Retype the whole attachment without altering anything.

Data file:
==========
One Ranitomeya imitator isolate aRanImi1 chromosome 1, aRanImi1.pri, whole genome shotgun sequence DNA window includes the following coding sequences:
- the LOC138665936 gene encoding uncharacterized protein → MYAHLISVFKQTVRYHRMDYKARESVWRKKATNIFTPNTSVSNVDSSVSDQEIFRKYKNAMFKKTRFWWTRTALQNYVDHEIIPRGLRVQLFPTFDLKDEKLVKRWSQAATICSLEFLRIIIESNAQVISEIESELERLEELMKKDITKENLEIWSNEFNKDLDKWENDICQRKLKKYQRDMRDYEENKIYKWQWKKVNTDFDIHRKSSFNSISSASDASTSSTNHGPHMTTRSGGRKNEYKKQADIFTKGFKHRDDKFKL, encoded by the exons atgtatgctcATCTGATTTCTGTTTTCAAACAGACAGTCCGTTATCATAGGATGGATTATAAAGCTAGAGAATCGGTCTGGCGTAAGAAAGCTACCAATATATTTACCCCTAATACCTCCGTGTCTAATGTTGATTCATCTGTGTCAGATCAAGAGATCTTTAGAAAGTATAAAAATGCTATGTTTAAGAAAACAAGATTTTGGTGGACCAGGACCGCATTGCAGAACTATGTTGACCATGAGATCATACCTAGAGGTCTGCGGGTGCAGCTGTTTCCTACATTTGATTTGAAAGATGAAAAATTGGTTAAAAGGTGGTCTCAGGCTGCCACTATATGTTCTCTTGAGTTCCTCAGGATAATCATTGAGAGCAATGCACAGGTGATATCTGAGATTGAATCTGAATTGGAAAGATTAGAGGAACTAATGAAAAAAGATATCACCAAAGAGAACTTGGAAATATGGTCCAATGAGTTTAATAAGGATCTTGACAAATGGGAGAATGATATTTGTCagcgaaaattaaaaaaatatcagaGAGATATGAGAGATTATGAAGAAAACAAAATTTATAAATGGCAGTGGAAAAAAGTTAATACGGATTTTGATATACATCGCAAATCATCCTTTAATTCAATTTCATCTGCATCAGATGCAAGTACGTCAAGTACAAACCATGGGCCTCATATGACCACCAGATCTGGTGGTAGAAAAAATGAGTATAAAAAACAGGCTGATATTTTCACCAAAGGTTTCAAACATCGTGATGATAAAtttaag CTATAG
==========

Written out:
One Ranitomeya imitator isolate aRanImi1 chromosome 1, aRanImi1.pri, whole genome shotgun sequence DNA window includes the following coding sequences:
- the LOC138665936 gene encoding uncharacterized protein → MYAHLISVFKQTVRYHRMDYKARESVWRKKATNIFTPNTSVSNVDSSVSDQEIFRKYKNAMFKKTRFWWTRTALQNYVDHEIIPRGLRVQLFPTFDLKDEKLVKRWSQAATICSLEFLRIIIESNAQVISEIESELERLEELMKKDITKENLEIWSNEFNKDLDKWENDICQRKLKKYQRDMRDYEENKIYKWQWKKVNTDFDIHRKSSFNSISSASDASTSSTNHGPHMTTRSGGRKNEYKKQADIFTKGFKHRDDKFKL, encoded by the exons atgtatgctcATCTGATTTCTGTTTTCAAACAGACAGTCCGTTATCATAGGATGGATTATAAAGCTAGAGAATCGGTCTGGCGTAAGAAAGCTACCAATATATTTACCCCTAATACCTCCGTGTCTAATGTTGATTCATCTGTGTCAGATCAAGAGATCTTTAGAAAGTATAAAAATGCTATGTTTAAGAAAACAAGATTTTGGTGGACCAGGACCGCATTGCAGAACTATGTTGACCATGAGATCATACCTAGAGGTCTGCGGGTGCAGCTGTTTCCTACATTTGATTTGAAAGATGAAAAATTGGTTAAAAGGTGGTCTCAGGCTGCCACTATATGTTCTCTTGAGTTCCTCAGGATAATCATTGAGAGCAATGCACAGGTGATATCTGAGATTGAATCTGAATTGGAAAGATTAGAGGAACTAATGAAAAAAGATATCACCAAAGAGAACTTGGAAATATGGTCCAATGAGTTTAATAAGGATCTTGACAAATGGGAGAATGATATTTGTCagcgaaaattaaaaaaatatcagaGAGATATGAGAGATTATGAAGAAAACAAAATTTATAAATGGCAGTGGAAAAAAGTTAATACGGATTTTGATATACATCGCAAATCATCCTTTAATTCAATTTCATCTGCATCAGATGCAAGTACGTCAAGTACAAACCATGGGCCTCATATGACCACCAGATCTGGTGGTAGAAAAAATGAGTATAAAAAACAGGCTGATATTTTCACCAAAGGTTTCAAACATCGTGATGATAAAtttaag CTATAG